Once a decision is filed in the register, opponents in Congress have 60 days from the time of filing to introduce a resolution. Now, House and Senate Democrats – plus one Senate Republican, Sen. Susan Collins (R-ME) has signed up, as have 47 Democrats and two Independents.
Internet providers would be prohibited from blocking content or impairing traffic under a net-neutrality measure passed Tuesday by the Washington Legislature.
“States must act to protect the internet”, said Democratic Sen.
Senate Democrats are proposing to undo the FCC’s wrongheaded rule through a process set up by the Congressional Review Act. Other state proposals would create additional network management reporting requirements (e.g., Idaho’s HB-425), require disclosure of paid prioritization policies and agreements (e.g., New Jersey’s A-5257), and channel penalties for noncompliance with net neutrality principles towards funds for municipal broadband projects (e.g., West Virginia’s SB-396). “The internet is for everybody, not just for Verzion, Charter, AT&T, and Comcast”, Markey said, adding the crucial detail: “We need just one more vote”. Pai was given a “Kentucky handmade long gun” for his work repealing net neutrality. Democrats, who support net neutrality, say that they already have 50 votes in the Senate and lack only one more to pass the bill. “I encourage Republicans in Congress to join with us in this effort to reinstate net neutrality and ensure the internet is free and open for all Americans”. Markey said. “Do you stand with hard-working families for whom the internet is essential, or do you stand with the big money, corporate interests, and their army of lobbyists?”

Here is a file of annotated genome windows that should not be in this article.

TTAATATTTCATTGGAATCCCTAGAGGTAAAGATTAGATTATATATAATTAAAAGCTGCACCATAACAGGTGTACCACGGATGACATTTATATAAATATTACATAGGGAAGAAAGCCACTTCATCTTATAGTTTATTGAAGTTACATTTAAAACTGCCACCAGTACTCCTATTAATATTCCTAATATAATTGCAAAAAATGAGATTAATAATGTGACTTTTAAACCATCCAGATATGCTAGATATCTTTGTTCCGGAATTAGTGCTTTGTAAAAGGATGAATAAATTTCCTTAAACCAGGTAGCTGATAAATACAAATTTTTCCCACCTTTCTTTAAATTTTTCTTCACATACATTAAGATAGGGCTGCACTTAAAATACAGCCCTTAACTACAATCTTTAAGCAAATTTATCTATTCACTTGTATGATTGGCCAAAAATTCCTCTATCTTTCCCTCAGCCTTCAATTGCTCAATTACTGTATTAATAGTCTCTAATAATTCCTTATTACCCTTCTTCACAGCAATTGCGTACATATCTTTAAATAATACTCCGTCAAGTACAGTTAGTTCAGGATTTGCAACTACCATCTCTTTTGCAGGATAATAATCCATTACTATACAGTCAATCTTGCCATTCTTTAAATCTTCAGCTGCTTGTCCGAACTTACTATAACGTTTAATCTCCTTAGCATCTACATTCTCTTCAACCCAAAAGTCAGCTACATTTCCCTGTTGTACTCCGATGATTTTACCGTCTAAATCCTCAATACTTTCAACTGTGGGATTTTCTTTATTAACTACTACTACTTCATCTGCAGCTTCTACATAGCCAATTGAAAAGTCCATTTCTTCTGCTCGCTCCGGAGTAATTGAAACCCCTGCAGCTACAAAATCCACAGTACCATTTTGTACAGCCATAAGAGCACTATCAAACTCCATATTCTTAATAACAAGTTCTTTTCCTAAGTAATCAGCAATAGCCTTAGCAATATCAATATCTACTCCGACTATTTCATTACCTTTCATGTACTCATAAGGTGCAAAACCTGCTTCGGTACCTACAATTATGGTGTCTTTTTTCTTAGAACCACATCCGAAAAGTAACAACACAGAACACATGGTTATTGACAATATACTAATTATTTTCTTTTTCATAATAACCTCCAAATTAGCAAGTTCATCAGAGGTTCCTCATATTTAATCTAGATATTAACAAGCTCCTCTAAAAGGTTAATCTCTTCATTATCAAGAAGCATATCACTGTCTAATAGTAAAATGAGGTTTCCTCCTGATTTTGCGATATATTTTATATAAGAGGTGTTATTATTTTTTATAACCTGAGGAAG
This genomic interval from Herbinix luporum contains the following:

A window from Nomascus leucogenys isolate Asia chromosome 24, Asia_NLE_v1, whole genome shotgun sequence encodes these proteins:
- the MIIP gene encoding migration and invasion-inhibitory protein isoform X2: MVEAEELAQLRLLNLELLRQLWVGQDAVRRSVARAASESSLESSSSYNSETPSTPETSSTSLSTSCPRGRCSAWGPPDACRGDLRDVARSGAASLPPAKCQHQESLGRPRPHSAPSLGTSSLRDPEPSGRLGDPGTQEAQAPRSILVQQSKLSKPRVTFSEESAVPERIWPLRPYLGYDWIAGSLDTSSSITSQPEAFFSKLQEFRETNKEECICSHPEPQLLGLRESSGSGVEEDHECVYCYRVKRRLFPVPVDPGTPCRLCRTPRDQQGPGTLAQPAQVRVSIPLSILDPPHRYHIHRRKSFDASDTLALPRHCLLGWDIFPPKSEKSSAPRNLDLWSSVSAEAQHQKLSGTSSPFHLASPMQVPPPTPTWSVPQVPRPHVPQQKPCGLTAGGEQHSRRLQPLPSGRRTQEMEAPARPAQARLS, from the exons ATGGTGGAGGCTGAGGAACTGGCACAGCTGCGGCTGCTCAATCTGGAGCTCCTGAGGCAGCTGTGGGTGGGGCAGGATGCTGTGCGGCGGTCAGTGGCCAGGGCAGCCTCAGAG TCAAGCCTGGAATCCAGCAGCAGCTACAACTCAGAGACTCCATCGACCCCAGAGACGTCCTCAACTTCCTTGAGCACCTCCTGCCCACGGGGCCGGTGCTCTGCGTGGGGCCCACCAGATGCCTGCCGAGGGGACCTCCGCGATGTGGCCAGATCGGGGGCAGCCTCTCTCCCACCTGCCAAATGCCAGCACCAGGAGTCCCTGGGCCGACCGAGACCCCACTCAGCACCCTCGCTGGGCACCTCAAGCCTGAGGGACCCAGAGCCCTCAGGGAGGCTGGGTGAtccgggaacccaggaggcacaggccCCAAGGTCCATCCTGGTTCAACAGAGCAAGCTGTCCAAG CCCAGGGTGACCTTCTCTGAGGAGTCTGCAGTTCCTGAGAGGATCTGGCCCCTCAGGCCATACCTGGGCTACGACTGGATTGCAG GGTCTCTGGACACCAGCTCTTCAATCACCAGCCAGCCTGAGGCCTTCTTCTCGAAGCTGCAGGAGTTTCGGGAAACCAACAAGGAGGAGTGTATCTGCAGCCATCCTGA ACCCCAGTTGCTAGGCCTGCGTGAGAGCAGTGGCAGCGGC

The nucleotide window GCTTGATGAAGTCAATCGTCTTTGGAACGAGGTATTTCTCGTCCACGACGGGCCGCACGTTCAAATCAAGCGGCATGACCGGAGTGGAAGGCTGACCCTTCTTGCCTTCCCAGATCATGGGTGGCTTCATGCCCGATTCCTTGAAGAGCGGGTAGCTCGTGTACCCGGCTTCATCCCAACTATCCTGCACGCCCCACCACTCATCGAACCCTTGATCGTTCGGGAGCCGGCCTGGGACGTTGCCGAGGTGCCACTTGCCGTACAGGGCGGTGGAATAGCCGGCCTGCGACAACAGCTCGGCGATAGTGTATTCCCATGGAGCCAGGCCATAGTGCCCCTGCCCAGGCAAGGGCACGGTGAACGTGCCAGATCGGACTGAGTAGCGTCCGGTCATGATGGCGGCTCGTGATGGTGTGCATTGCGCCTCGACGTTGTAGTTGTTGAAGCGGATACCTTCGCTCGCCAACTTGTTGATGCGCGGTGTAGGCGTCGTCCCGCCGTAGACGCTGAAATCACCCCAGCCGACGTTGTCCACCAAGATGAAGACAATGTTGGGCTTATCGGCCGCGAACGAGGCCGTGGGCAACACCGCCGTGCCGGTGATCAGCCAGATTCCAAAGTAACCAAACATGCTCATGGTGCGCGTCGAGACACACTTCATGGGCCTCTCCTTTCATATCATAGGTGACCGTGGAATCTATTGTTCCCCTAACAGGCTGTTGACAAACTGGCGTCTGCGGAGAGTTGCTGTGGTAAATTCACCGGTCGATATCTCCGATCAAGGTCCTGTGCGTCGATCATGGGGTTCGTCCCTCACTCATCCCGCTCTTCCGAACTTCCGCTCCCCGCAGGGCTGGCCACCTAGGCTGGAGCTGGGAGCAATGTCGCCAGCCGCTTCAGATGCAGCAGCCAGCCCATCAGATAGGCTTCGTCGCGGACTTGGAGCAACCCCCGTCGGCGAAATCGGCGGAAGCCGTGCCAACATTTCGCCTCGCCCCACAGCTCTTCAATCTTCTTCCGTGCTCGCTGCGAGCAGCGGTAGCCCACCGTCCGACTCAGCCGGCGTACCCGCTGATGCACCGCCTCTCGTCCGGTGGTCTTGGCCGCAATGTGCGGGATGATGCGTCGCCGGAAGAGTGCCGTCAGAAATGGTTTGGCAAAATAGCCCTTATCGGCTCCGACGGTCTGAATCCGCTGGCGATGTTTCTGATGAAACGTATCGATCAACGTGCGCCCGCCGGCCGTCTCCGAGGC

Sen. Ed Markey (D-Mass.) said that he introduced just such a resolution on Tuesday. Rep. Mike Doyle (D-Pa.) said that 150 Democrats have signed on to his resolution to restore the rules, but it is unclear whether he will garner enough Republican support to garner a majority. A free and open Internet will boost investment in technology and infrastructure, and result in a better online experience for all.
He said both sides can continue to question each other’s motives and “throw shade”, or solve the issue through legislation “once and for all”.
OR joins several other states that are trying to pass legislation or executive orders to keep Net Neutrality going. The site also lists those lawmakers that have not publicly supported the resolution and urges net neutrality supporters to contact them.
Protest participant and Magna resident Kevin Andrew Nelson said he thought internet regulation should be a politically neutral issue and that changes made by the FCC were meant to cede control to telecommunications power brokers.
With Net Neutrality officially ending in April, the clock is ticking to enact viable solutions.